There used to be a time when employers called all the shots. They'd offer you a job, toss in some vacation time -- maybe even health insurance and retirement assistance if you were lucky -- and that was that. You'd gratefully accept it and work there forever. That doesn't cut it any longer. Today's workers are more selective about their jobs, and certainly don't hesitate to look around for better deals. So employers have responded by coming up with ever more creative, desirable benefits that might make an employee pause before polishing up his or her resume.
High-tech companies in particular are pioneers in this regard. Staffed largely by young workers who work hard and play hard, high-tech employers began offering perks like free meals, on-site gyms and laundry facilities to attract and retain talented employees. It worked, and spurred on other companies, like the ones on this list, to follow suit -- and see if they could top what's out there.
A London-based ad agency, Fox Kalomaski, gives workers an extra paid day off in December for pre-holiday-party beauty treatments. The firm, which introduced this perk in 2009, dubbed it "Botox Leave" after execs heard that, rather than spending the day getting haircuts or facials, a large number of their employees were actually using it to receive Botox injections [source: Business Management Daily].
Botox Leave is part of a trend among U.K. employers toward giving employees time off for cosmetic procedures so they don't falsely claim sick days instead. Companies are granting employees anywhere from a few hours off to an entire day, as Fox Kalomaski does [source: Plastic Surgery Practice].
Employees of Clif Bar and Company, a nutrition business that produces popular energy bars and drinks, not only get access to an on-site state-of-the-art gym, bouldering wall, two yoga/dance studios and nutritional counseling, but they're allowed to work out 30 minutes every workday, or 2.5 hours each week, while on the clock -- meaning they're getting paid to exercise. And that's far from all. Employees also receive the following:
- Reimbursements of up to $350 for athletic competition entry frees (marathons, triathlons, century rides and the like)
- Subsidized, on-site massage and chiropractic services
- Access to a fleet of in-house cruisers they can ride to run errands or bike to lunch
- Use of on-site showers, plus a towel service
- Free life coaching (six visits per year) [source: Outside]
With benefits like these -- and the above list is far from comprehensive -- is it any surprise that Clif Bar has a 96 percent employee retention rate [source: Finney]?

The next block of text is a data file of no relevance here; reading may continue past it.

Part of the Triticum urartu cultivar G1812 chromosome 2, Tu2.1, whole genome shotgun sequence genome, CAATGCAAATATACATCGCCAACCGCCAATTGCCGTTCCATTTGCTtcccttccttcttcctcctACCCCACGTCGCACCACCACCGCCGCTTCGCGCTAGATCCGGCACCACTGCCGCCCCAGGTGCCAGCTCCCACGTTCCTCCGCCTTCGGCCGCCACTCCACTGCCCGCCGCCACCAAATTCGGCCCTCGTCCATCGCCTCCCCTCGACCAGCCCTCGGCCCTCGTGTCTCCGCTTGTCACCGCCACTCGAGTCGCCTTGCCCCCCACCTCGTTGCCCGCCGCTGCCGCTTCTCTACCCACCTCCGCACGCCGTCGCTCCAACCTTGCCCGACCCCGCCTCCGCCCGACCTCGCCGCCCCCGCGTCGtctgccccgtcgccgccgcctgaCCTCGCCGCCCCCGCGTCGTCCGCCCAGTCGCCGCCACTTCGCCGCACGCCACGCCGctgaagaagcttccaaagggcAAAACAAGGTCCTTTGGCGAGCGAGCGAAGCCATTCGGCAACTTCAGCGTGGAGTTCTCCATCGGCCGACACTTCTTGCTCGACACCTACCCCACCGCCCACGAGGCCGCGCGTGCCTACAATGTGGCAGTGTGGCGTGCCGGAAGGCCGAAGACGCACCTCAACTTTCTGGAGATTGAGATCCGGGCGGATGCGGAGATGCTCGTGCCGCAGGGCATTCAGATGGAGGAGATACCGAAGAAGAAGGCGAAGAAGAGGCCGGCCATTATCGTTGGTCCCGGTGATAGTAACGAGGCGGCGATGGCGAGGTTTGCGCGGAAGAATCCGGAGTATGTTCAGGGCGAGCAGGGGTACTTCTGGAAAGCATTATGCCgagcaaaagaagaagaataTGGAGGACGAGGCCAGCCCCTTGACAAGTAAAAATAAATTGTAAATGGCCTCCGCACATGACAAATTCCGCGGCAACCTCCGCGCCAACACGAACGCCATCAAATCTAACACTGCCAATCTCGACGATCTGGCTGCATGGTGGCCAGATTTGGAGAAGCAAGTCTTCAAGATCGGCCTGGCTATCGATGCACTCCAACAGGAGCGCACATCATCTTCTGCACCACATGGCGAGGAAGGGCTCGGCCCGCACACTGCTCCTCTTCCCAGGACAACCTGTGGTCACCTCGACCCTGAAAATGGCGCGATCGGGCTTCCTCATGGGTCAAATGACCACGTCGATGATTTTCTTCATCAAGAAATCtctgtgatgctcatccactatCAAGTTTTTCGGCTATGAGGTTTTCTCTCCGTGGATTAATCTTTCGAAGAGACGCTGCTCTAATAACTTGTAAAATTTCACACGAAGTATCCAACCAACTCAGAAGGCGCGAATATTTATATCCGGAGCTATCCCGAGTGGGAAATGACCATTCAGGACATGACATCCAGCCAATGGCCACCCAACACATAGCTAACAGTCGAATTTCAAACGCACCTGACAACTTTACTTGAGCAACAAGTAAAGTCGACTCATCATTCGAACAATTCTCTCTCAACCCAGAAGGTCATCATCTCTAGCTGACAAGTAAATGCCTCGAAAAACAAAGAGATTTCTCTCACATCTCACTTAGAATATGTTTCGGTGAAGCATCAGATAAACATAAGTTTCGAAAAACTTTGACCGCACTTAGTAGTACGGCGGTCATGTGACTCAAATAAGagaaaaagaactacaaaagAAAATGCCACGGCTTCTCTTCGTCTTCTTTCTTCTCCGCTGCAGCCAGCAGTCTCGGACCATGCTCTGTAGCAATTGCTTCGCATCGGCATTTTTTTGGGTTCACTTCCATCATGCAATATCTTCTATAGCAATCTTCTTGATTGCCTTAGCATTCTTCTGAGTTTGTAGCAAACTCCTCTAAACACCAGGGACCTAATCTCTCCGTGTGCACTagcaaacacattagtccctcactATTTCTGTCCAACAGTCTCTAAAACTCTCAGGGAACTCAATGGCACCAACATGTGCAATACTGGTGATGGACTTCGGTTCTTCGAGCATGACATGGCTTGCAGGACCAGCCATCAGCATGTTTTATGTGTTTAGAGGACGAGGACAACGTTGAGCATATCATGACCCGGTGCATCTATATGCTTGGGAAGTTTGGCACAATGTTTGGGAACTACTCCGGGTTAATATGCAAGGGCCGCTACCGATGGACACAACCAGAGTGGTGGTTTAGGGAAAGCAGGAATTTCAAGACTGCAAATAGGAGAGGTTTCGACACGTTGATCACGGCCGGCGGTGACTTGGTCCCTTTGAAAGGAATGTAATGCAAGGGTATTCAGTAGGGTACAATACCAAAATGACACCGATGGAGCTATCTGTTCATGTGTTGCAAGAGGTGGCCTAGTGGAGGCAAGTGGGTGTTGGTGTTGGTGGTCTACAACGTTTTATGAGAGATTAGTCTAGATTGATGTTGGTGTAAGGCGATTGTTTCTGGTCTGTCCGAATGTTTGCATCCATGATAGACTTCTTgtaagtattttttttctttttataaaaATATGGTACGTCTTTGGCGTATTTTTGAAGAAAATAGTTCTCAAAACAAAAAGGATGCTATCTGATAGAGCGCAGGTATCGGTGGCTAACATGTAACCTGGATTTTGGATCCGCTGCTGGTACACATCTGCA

Unlimited Vacation Time
Imagine being able to take as many vacations days as you'd like, whenever you wish. Seems crazy, but more companies offer this benefit than you probably realize. The trend started in the 1990s, but gained steam more recently, especially among white-collar, high-tech workers. While plans differ by employers, in general, employees who have this benefit are allowed to take time off whenever they want to. The catch -- for those who may consider it one -- is that you have to make sure projects get finished and any specific job targets are met. Whether that means you work some weekends, take your smartphone with you on your trip or train a colleague to perform critical functions while you're gone to make sure job goals are met, it generally doesn't matter to the boss [source: Shellenbarger].
Interestingly, many employers report that workers with unlimited vacation time don't really take more time off than they would under a more traditional vacation system. Actually, maybe that's not so interesting. What's probably more fascinating is that, according to a 2010 survey by Expedia, only 38 percent of U.S. workers with traditional paid time off plans use all of their available vacation time -- even though the vast majority of those surveyed said their bosses were supportive of them using all of their vacation days [source: Shellenbarger].
Pie and Cupcake Trucks
These days, it's not uncommon for companies with great perks to offer employees free meals. But financial research and software firm FactSet Research Systems, based in Norwalk, Conn., ups the ante by holding regular summer barbecues and ice cream socials for its employees, plus schedules special visits from area food trucks. Just what kind of food trucks? Well, there's a pie truck, cupcake truck, Chinese food truck and even a SuperDuperWeenie truck. Can't forget the cheese truck, which putters up with such mouth-watering food options as grilled cheese sandwiches, gazpacho and watermelon. And yes, FactSet offers workers the oh-so-pedestrian daily free lunch, too. All of these tasty perks landed the company the 75th spot on Fortune's 2012 "100 Best Companies to Work For" list [source: CNN].
Company officials are only too aware of the health problems associated with overconsumption, though, so to work off all of those calories, there's also a complimentary gym on the premises [source: Matthews].
Who hasn't dreamed of pawning off all of their annoying, time-consuming errands? If you work at S.C. Johnson & Son in Racine, Wis., you can. All employees at the firm, which produces household products for cleaning, storage, auto care and more, have access to an on-site, subsidized concierge service. While some companies' concierge services are for standard tasks such as picking up dry cleaning or dropping off packages at the post office, the S.C. Johnson concierges tackle all sorts of chores, including taking your car in for an oil change (they get to sit and wait for your car in the smelly garage, not you), shopping around for the best deals on car insurance, house-sitting and even -- are you sitting down? -- standing in line for tickets to see your favorite performer in concert [source: Brox].
How to Create an Action Plan for a New Job
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